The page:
A week after my parents arrive, I come home one afternoon to find daughter and cat sprawled on their tummies in the lounge room, watching Inspector Gadget. My father sits on the couch behind her. It is covered with newspaper. He insists on it because he saw the cat settle into her habitual spot on the saggy end of my uncovered sofa. He is horrified at this blatant disregard for his life. I don’t have extra sheets to use on the couches or the time to wash them daily, hence the newspaper. Every morning I spread the paper out and every evening I throw it out. During the day he makes sure the cat doesn’t sit on anything I’ve covered. The free community newspapers are not enough, nor is the junk mail I collect with such dedication. I have yet to feel comfortable asking the neighbours if I can have theirs, so I buy multiple copies of The West Australian instead. It’s costing me a small fortune. We also use Pine O Cleen as if we are the emergency department of a major hospital in the middle of a pandemic.

‘Do you know cats carry diphtheria germs?’ my father says as I drop my keys and bag on the table.

‘What’s that?’ asks my daughter and time slips away. The grey cat pays no attention and continues to lick my daughter’s hand as she shares her buttery toast with her.

Graphic illustration of a cat laying on a newspaper

I start preparing dinner and the story of Bansi Lal Babu’s death-by-cat misadventure drifts towards me, mingling with the closing lines of Inspector Gadget.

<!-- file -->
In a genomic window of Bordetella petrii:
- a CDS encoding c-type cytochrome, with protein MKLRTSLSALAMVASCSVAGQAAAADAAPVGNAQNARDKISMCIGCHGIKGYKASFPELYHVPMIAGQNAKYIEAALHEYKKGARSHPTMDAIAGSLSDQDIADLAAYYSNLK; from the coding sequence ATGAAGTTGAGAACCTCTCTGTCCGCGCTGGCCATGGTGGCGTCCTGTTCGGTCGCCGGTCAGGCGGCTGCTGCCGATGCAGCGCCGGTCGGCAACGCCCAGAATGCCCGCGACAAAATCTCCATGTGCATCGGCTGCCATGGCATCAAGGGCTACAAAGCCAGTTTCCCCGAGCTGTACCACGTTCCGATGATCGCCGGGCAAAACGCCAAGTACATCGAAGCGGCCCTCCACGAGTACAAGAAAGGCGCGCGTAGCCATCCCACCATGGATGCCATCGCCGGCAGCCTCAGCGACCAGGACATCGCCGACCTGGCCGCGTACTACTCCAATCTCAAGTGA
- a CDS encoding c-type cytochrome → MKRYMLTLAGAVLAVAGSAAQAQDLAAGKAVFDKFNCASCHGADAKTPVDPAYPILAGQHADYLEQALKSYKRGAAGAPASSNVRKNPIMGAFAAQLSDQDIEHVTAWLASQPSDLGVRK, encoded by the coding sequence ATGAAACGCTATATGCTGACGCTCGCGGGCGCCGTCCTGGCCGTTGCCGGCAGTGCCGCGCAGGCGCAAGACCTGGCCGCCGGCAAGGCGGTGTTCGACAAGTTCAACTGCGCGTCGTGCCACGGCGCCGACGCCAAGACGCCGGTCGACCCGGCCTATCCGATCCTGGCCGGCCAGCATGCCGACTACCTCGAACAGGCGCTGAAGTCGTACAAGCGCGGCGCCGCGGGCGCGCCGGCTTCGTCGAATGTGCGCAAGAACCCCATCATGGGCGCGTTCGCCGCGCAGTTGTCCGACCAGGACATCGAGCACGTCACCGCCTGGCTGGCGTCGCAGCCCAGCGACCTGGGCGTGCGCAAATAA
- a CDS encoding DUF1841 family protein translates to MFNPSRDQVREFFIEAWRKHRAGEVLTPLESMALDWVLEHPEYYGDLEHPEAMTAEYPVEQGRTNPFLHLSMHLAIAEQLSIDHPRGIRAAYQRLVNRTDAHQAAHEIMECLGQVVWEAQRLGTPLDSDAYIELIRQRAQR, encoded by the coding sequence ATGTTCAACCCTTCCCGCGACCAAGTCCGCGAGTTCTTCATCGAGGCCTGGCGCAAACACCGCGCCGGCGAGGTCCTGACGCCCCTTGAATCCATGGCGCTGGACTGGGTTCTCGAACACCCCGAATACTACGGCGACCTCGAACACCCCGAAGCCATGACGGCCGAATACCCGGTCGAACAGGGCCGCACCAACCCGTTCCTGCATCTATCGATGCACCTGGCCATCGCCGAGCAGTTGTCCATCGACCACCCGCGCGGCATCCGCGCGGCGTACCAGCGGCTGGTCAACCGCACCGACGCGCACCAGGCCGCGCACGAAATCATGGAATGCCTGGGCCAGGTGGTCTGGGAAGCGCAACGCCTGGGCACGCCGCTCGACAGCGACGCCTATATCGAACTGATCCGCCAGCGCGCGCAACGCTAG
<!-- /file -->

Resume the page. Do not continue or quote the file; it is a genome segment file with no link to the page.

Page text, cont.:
When I tuck girl and cat into bed that night, my daughter giggles. ‘Nana doesn’t like cats, hey? He really thinks Puss will kill me. That’s funny. And how long do we have to sit on newspaper, Mum?’

When it is time for them to leave, a couple of months later, we hug awkwardly, air-kissing, because he doesn’t trust our germ-ridden, cat-loving bodies.

‘Remember,’ he says sternly. ‘Diphtheria is a deadly disease and that cat is a potential killer. Well. Goodbye. I can see nothing will persuade you to get rid of that pest. I will not be visiting again.’

He kept his word. We kept the potential killer, who died peacefully in her basket 18 years later.

Rashida Murphy lives and works on the traditional lands of the Whadjuk people of the Noongar nation. She runs workshops on writing and aspects of culture, race and identity, and mentors emerging writers of colour. Rashida’s prose and poetry have been published internationally in journals and anthologies. Her novel, The Historian’s Daughter was shortlisted in the Dundee International Book Prize in 2015 and published in 2016 by UWA Publishing. She is currently working on a new novel as well as a collection of short stories. More information can be found on her website

Copyright © 2020 Rashida Murphy.